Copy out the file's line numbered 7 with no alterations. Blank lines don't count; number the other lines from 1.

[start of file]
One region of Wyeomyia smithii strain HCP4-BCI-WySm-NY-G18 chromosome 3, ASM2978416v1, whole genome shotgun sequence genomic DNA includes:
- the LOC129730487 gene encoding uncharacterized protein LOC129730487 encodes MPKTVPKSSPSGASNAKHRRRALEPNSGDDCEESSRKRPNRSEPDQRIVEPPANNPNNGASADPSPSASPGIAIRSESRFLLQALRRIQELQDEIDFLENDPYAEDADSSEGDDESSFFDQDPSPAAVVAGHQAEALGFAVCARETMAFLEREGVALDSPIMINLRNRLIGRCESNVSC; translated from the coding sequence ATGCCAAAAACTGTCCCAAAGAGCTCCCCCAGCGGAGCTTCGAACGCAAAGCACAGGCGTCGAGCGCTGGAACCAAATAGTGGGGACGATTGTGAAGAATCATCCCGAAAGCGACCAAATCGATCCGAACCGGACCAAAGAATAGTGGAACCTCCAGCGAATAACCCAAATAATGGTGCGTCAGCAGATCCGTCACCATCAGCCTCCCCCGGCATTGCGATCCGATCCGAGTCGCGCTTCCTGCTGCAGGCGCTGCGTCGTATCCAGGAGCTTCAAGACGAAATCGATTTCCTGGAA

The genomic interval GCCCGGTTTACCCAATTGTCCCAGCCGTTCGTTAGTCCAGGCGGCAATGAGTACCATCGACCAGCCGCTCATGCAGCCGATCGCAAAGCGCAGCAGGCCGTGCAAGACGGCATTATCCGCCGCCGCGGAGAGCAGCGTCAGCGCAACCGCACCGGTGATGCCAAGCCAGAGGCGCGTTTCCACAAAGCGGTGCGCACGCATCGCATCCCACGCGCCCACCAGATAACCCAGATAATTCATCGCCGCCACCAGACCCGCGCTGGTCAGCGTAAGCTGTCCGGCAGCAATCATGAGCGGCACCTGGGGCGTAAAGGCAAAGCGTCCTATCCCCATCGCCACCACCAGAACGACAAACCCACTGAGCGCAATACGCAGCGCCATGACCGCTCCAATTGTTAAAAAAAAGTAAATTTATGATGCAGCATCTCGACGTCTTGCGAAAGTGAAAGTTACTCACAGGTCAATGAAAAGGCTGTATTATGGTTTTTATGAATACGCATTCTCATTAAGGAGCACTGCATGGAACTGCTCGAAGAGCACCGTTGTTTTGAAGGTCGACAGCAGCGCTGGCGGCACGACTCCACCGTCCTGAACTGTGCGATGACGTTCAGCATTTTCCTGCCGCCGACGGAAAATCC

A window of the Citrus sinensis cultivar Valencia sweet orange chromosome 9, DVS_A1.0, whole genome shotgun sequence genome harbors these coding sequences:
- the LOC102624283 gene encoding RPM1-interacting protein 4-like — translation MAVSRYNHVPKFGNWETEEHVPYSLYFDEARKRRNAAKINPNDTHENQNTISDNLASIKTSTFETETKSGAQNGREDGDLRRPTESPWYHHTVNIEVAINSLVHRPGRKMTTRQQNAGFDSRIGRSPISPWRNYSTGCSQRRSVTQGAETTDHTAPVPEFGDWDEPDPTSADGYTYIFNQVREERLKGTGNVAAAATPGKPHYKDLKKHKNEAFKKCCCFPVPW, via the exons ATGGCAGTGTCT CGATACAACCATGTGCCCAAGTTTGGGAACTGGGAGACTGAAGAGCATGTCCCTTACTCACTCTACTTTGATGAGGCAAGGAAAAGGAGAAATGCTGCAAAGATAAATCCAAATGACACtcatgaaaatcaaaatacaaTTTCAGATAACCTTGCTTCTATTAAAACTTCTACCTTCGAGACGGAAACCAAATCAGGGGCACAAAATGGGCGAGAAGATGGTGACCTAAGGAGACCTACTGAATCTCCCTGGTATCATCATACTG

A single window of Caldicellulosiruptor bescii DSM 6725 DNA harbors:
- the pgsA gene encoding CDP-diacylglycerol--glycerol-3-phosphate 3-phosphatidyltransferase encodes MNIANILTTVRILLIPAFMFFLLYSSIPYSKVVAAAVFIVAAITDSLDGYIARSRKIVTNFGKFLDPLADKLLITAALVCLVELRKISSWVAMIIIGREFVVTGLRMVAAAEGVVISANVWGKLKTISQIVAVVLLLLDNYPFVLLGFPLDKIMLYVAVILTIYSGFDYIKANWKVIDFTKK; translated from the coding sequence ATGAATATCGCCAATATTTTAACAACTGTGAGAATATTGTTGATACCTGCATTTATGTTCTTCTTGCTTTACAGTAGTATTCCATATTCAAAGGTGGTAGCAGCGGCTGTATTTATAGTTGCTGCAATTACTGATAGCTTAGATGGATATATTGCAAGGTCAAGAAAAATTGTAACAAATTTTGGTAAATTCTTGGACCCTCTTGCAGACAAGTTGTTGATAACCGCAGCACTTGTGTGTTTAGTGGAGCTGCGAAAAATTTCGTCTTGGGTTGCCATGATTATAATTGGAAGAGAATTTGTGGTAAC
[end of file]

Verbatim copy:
- the pgsA gene encoding CDP-diacylglycerol--glycerol-3-phosphate 3-phosphatidyltransferase encodes MNIANILTTVRILLIPAFMFFLLYSSIPYSKVVAAAVFIVAAITDSLDGYIARSRKIVTNFGKFLDPLADKLLITAALVCLVELRKISSWVAMIIIGREFVVTGLRMVAAAEGVVISANVWGKLKTISQIVAVVLLLLDNYPFVLLGFPLDKIMLYVAVILTIYSGFDYIKANWKVIDFTKK; translated from the coding sequence ATGAATATCGCCAATATTTTAACAACTGTGAGAATATTGTTGATACCTGCATTTATGTTCTTCTTGCTTTACAGTAGTATTCCATATTCAAAGGTGGTAGCAGCGGCTGTATTTATAGTTGCTGCAATTACTGATAGCTTAGATGGATATATTGCAAGGTCAAGAAAAATTGTAACAAATTTTGGTAAATTCTTGGACCCTCTTGCAGACAAGTTGTTGATAACCGCAGCACTTGTGTGTTTAGTGGAGCTGCGAAAAATTTCGTCTTGGGTTGCCATGATTATAATTGGAAGAGAATTTGTGGTAAC